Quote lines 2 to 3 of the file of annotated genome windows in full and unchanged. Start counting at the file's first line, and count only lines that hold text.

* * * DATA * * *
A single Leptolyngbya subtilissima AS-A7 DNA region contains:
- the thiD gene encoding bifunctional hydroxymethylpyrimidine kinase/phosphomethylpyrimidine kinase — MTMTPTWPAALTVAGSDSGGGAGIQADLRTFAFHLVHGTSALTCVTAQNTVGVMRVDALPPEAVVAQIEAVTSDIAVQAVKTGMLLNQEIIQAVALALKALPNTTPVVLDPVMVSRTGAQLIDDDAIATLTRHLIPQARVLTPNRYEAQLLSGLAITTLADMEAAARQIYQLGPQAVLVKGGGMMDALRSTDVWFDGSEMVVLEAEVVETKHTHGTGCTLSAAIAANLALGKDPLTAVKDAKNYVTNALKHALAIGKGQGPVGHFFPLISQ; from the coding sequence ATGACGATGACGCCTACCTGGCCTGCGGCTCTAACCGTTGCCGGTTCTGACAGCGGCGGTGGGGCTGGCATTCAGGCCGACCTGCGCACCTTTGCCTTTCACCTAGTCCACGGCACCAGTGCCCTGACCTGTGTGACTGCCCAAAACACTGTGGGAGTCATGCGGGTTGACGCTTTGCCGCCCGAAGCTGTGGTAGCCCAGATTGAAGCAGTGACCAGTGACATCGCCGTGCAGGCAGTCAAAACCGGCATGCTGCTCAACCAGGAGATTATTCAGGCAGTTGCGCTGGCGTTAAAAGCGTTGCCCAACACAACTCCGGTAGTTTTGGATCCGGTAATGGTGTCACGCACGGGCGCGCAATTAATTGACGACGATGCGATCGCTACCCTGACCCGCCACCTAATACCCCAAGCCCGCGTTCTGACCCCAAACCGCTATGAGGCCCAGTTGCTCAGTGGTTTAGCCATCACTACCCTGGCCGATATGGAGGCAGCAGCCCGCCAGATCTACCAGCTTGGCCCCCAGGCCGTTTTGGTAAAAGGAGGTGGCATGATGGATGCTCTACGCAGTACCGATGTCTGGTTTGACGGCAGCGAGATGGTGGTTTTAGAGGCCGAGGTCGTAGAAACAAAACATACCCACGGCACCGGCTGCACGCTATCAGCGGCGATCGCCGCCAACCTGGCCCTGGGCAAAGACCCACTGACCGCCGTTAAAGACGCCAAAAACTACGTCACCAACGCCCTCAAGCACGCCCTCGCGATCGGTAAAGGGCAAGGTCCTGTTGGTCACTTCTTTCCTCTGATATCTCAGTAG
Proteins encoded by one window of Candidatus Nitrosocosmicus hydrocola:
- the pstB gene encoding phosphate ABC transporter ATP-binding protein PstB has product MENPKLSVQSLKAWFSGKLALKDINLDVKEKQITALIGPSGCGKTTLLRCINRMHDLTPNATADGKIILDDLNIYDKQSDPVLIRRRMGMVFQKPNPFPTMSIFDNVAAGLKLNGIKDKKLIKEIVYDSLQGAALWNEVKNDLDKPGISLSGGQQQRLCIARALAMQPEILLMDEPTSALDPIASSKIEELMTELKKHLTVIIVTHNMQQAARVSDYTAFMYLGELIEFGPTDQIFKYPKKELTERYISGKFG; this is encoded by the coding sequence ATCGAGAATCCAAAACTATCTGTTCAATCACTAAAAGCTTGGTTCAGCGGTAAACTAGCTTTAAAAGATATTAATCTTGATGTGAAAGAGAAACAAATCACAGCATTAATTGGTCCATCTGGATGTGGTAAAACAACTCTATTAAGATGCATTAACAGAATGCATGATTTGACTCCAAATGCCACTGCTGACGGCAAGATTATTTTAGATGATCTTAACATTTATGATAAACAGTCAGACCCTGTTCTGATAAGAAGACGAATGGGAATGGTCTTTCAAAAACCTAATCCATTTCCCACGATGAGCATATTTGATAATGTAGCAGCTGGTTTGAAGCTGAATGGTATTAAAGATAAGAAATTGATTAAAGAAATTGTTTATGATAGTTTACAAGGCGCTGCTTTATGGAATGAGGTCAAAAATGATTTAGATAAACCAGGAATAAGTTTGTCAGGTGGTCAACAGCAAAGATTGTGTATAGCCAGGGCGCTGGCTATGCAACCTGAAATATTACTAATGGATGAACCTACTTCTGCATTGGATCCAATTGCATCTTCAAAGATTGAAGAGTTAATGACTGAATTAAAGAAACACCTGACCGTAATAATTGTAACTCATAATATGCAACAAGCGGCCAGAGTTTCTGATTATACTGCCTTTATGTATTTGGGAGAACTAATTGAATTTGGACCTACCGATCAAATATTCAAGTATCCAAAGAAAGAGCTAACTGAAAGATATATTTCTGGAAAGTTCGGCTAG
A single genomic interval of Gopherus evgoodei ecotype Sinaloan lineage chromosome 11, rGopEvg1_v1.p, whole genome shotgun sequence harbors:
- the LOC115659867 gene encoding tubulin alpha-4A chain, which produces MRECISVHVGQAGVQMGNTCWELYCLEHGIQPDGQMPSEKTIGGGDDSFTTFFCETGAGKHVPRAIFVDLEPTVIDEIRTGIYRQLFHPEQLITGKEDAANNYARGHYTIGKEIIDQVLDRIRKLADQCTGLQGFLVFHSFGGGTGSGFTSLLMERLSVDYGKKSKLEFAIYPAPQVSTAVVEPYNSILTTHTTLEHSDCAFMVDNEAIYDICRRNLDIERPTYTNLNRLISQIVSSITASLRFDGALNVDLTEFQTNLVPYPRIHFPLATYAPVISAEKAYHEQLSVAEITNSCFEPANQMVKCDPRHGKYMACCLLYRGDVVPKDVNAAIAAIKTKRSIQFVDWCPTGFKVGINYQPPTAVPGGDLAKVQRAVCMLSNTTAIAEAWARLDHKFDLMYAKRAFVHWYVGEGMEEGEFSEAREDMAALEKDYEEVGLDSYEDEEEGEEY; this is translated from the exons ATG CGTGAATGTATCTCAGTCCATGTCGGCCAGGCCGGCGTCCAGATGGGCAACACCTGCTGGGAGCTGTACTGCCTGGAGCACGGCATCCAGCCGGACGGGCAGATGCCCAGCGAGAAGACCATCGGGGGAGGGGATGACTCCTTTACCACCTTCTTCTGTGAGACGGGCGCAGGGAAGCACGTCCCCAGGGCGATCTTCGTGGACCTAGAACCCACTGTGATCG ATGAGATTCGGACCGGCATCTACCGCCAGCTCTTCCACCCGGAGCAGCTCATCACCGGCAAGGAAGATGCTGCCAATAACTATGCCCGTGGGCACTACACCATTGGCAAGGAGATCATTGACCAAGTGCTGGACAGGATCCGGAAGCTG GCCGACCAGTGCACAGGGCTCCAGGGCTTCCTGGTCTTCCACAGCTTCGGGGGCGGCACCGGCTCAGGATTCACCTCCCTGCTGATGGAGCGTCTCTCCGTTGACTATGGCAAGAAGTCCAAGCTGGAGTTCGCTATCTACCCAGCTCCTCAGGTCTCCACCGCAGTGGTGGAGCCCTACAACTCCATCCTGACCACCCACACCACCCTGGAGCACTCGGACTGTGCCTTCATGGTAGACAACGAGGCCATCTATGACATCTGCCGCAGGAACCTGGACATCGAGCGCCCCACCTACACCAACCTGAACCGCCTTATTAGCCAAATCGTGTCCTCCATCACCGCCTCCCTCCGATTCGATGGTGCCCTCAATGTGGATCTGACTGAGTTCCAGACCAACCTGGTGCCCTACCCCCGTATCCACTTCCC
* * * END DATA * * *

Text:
- the thiD gene encoding bifunctional hydroxymethylpyrimidine kinase/phosphomethylpyrimidine kinase — MTMTPTWPAALTVAGSDSGGGAGIQADLRTFAFHLVHGTSALTCVTAQNTVGVMRVDALPPEAVVAQIEAVTSDIAVQAVKTGMLLNQEIIQAVALALKALPNTTPVVLDPVMVSRTGAQLIDDDAIATLTRHLIPQARVLTPNRYEAQLLSGLAITTLADMEAAARQIYQLGPQAVLVKGGGMMDALRSTDVWFDGSEMVVLEAEVVETKHTHGTGCTLSAAIAANLALGKDPLTAVKDAKNYVTNALKHALAIGKGQGPVGHFFPLISQ; from the coding sequence ATGACGATGACGCCTACCTGGCCTGCGGCTCTAACCGTTGCCGGTTCTGACAGCGGCGGTGGGGCTGGCATTCAGGCCGACCTGCGCACCTTTGCCTTTCACCTAGTCCACGGCACCAGTGCCCTGACCTGTGTGACTGCCCAAAACACTGTGGGAGTCATGCGGGTTGACGCTTTGCCGCCCGAAGCTGTGGTAGCCCAGATTGAAGCAGTGACCAGTGACATCGCCGTGCAGGCAGTCAAAACCGGCATGCTGCTCAACCAGGAGATTATTCAGGCAGTTGCGCTGGCGTTAAAAGCGTTGCCCAACACAACTCCGGTAGTTTTGGATCCGGTAATGGTGTCACGCACGGGCGCGCAATTAATTGACGACGATGCGATCGCTACCCTGACCCGCCACCTAATACCCCAAGCCCGCGTTCTGACCCCAAACCGCTATGAGGCCCAGTTGCTCAGTGGTTTAGCCATCACTACCCTGGCCGATATGGAGGCAGCAGCCCGCCAGATCTACCAGCTTGGCCCCCAGGCCGTTTTGGTAAAAGGAGGTGGCATGATGGATGCTCTACGCAGTACCGATGTCTGGTTTGACGGCAGCGAGATGGTGGTTTTAGAGGCCGAGGTCGTAGAAACAAAACATACCCACGGCACCGGCTGCACGCTATCAGCGGCGATCGCCGCCAACCTGGCCCTGGGCAAAGACCCACTGACCGCCGTTAAAGACGCCAAAAACTACGTCACCAACGCCCTCAAGCACGCCCTCGCGATCGGTAAAGGGCAAGGTCCTGTTGGTCACTTCTTTCCTCTGATATCTCAGTAG
Proteins encoded by one window of Candidatus Nitrosocosmicus hydrocola: